• @Mr.Yetti The parameter type isn't used directly but still specifies what type <T> is of everywhere else in the method code. So, when you pass the type as MyObject.class, the method works with a TypeToken<MyJson<MyObject>> and returns a MyJson<MyObject>. – Ravi Thapliyal Dec 31 '15 at 17:03
  • 5
    No, it won't because of type erasure at runtime. Therefore, your function will always return MyJson<Object> no matter what type you pass as an argument. – hoefling Jan 3 '16 at 13:47
  • @Mr.Yetti Type erasure is a run time thing and has nothing to do with the type parameter which is present here to satisfy the generic return type of the method in a statement like MyJson<MyObject> myJson = doInBackground(...) at compile-time. Remove the type and see what compiler error is thrown to understand what I'm saying. – Ravi Thapliyal Jan 18 '16 at 18:13
  • What exact error do you get? The doInBackground function must be inside a generic-typed class, e.g. class JsonDownloader<T>, or your code won't compile anyway. Therefore, the type parameter doesn't matter. If the method is not inside a generic class, then the signature <T> MyJson<T> doInBackground(String json, Void... params) is sufficient to avoid explicit cast, but that still won't save you from runtime errors. – hoefling Jan 18 '16 at 18:28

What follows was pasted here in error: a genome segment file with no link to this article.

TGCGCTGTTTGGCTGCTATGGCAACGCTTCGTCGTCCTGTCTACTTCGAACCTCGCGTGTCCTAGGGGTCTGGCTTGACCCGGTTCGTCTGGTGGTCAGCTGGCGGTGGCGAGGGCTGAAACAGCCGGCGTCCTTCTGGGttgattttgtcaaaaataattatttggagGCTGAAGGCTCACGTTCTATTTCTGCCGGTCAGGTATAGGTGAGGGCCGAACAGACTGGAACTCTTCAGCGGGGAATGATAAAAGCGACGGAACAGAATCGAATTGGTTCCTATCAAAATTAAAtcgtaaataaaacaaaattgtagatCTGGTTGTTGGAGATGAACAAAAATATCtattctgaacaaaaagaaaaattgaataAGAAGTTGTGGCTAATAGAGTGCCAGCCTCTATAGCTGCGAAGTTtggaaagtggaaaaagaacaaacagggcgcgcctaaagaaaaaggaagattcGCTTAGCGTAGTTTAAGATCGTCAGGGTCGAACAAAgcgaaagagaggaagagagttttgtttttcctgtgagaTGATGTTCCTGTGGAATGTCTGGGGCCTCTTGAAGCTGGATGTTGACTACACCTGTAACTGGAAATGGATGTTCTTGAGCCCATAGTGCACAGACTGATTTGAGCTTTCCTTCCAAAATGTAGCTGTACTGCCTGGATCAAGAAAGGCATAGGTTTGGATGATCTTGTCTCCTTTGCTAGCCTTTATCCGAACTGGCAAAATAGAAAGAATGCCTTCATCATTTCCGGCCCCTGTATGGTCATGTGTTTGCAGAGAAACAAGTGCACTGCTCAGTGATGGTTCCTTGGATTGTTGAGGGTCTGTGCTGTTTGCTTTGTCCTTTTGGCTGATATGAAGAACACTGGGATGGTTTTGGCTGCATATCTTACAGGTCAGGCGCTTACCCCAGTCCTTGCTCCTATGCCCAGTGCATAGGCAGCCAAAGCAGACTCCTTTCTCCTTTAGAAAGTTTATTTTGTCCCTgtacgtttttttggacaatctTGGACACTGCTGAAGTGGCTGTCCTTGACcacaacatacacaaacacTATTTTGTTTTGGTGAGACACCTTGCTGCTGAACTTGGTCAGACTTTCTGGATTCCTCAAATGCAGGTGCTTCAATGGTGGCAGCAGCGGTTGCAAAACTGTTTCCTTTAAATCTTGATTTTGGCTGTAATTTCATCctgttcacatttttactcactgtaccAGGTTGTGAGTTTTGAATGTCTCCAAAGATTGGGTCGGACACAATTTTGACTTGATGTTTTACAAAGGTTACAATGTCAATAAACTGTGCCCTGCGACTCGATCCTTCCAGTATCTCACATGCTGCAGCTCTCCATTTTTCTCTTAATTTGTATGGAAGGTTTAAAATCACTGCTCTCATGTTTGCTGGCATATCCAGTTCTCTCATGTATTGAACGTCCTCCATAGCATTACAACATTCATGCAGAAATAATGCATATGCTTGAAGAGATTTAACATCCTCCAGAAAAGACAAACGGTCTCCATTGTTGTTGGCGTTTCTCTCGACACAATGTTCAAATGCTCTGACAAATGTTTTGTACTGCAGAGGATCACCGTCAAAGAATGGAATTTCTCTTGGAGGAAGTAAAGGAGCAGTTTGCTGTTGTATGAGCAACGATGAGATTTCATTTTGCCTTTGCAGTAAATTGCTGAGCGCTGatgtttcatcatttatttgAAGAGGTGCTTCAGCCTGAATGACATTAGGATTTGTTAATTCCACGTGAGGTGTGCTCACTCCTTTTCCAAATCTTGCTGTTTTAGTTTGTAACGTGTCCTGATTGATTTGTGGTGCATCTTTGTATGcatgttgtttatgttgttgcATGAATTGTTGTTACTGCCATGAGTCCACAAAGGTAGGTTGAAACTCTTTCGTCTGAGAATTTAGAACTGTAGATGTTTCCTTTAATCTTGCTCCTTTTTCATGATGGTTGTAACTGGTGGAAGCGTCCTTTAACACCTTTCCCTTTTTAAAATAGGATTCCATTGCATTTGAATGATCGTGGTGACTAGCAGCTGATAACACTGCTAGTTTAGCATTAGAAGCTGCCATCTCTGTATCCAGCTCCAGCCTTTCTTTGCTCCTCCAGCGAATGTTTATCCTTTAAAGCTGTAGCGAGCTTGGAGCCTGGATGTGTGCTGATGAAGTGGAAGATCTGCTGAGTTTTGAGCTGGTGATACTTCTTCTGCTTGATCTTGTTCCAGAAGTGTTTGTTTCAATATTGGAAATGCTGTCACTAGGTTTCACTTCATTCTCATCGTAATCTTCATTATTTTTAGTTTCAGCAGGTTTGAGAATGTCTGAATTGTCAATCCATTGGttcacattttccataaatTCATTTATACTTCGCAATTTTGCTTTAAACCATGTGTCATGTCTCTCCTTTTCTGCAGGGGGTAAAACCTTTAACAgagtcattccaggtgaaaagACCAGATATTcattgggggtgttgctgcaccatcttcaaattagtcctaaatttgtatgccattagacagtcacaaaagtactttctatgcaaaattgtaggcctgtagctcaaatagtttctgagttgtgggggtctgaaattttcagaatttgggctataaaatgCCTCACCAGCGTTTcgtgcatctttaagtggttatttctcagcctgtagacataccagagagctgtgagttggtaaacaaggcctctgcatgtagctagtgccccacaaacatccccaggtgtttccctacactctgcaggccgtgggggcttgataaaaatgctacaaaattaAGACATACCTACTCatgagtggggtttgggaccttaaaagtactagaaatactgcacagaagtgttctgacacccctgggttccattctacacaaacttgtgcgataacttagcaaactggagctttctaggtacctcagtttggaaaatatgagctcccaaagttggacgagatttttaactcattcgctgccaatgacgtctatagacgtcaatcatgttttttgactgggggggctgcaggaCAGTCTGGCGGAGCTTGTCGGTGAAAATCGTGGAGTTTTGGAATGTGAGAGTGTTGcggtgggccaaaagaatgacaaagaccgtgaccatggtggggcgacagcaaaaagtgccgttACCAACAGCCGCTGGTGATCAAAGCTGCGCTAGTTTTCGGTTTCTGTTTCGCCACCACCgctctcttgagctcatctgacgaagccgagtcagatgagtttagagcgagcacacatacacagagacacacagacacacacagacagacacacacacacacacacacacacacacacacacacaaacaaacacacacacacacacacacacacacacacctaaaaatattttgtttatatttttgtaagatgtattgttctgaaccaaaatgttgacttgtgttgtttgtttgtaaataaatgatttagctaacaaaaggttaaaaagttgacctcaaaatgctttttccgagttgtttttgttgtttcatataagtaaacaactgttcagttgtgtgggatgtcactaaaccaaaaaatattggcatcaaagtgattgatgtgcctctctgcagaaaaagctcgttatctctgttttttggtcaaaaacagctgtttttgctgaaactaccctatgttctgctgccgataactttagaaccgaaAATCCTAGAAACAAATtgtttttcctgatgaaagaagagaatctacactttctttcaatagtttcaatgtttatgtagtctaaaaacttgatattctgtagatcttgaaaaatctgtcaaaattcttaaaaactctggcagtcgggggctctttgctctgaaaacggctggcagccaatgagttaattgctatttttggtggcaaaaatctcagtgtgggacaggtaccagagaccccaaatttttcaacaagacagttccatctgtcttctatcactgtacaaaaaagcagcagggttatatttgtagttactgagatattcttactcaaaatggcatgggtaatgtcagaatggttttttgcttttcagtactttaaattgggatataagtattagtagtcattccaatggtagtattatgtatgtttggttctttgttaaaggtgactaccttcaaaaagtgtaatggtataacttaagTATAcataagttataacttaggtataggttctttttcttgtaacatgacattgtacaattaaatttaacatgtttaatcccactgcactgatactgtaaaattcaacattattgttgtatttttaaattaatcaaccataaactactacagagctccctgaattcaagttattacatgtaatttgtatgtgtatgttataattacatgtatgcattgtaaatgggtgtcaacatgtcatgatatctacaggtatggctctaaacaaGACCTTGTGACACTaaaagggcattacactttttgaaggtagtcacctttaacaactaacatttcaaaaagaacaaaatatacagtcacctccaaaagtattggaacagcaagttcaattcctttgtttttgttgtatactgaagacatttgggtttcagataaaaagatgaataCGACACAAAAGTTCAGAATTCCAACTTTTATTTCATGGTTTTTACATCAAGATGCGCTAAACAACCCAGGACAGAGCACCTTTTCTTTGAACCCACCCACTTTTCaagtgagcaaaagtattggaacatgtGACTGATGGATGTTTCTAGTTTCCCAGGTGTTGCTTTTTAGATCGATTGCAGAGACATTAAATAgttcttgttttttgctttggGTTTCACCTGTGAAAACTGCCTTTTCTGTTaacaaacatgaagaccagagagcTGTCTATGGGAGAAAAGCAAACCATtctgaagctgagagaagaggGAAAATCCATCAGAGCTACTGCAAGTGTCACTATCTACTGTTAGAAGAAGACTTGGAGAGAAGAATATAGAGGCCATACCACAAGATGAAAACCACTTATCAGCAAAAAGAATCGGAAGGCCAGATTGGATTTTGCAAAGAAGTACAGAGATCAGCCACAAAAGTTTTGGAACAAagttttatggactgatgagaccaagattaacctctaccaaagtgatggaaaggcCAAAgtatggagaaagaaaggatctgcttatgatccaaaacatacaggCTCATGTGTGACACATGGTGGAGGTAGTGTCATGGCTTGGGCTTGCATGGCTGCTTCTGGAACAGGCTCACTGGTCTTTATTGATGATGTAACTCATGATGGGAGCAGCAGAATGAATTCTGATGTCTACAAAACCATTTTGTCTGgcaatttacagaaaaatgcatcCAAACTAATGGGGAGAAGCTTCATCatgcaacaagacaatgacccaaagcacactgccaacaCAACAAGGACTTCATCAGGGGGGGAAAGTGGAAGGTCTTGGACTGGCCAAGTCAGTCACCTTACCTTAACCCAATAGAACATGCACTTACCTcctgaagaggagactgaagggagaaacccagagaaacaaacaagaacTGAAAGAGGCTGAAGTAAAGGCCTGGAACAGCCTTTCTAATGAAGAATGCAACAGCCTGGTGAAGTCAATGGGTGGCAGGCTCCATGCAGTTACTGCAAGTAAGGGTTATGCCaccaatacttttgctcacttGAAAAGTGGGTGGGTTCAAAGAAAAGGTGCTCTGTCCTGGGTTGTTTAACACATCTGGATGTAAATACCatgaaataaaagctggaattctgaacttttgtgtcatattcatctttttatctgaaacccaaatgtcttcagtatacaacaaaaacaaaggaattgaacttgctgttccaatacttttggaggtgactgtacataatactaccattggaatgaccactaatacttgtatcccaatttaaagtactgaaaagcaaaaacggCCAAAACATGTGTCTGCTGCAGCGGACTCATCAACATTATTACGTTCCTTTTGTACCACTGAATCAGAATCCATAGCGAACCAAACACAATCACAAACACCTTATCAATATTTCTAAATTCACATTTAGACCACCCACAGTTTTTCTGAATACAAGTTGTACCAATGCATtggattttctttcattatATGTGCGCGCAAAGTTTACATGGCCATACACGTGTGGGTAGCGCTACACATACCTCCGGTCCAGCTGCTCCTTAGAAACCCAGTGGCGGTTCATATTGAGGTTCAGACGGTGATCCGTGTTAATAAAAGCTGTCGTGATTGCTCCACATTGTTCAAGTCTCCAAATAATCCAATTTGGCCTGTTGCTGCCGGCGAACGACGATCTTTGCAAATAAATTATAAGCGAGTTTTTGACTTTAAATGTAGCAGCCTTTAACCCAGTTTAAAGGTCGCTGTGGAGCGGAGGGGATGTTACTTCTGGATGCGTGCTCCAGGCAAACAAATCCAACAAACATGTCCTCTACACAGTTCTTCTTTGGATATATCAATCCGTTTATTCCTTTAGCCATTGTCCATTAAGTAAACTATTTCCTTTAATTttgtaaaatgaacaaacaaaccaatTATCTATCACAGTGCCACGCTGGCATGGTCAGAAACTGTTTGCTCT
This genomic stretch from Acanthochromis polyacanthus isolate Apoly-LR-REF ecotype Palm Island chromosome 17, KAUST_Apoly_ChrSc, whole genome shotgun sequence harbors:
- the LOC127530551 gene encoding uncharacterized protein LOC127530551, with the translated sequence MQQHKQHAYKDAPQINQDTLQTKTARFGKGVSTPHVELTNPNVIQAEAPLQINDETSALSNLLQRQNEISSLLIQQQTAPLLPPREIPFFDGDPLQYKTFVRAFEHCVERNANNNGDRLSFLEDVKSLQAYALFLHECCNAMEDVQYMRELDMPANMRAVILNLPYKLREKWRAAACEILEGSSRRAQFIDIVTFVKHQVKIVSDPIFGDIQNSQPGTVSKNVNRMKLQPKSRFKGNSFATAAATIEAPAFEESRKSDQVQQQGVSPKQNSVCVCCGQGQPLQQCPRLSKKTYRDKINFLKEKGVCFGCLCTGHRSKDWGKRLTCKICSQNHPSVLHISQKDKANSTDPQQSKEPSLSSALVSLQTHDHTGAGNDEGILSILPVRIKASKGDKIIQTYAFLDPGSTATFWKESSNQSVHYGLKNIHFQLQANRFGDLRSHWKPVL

24

Have you tried?

gson.create().fromJson(reader, MyJson.class);

EDIT

After reading this post it seems that you use of Type is correct. I believe your issue is the use of T. You must remember that with Java there is type-erasure. This means that at runtime all instances of T are replaced with Object. Therefore at runtime what you are passing GSON is really MyJson<Object>. If you tried this with a concrete class in place of <T> I believe it would work.

Google Gson - deserialize list<class> object? (generic type)

  • OK my solution is to send Type as parameter when creating JsonDownloader class, then everything works fine. I didn't know about Type Erasure so thanks for pointing me on it. – VizGhar Aug 23 '13 at 9:39
3

So the above answer didn't work for me, after trial and error that's how my code ended:

public class AbstractListResponse<T> {
    private List<T> result;

    public List<T> getResult() {
        return this.result;
    }
}

The important part here is the method signature, including the '< T >' on the left.

protected <T> AbstractListResponse<T> parseAbstractResponse(String json, TypeToken type) {
    return new GsonBuilder()
            .create()
            .fromJson(json, type.getType());
}

When calling Gson, the method receives the TypeToken of the generic object.

TypeToken<AbstractListResponse<MyDTO>> typeToken = new TypeToken<AbstractListResponse<MyDTO>>() {};
AbstractListResponse<MyDTO> responseBase = parseAbstractResponse(json, typeToken);

And finally the TypeToken can use MyDTO, or even a simple object, just MyDTO.

  • Excellent example. Perfect solution for my problem. – Tomas Bisciak Jul 22 '18 at 16:38
2

For anyone struggling with Kotlin like I did, I've found this way to work

val type = object : TypeToken<MyJson<MyObject>>() { }.type
val response = gson.fromJson<MyJson<MyObject>>(reader, type)

Note that calling a generic function requires the type arguments at the call site after the name of the function (seen here)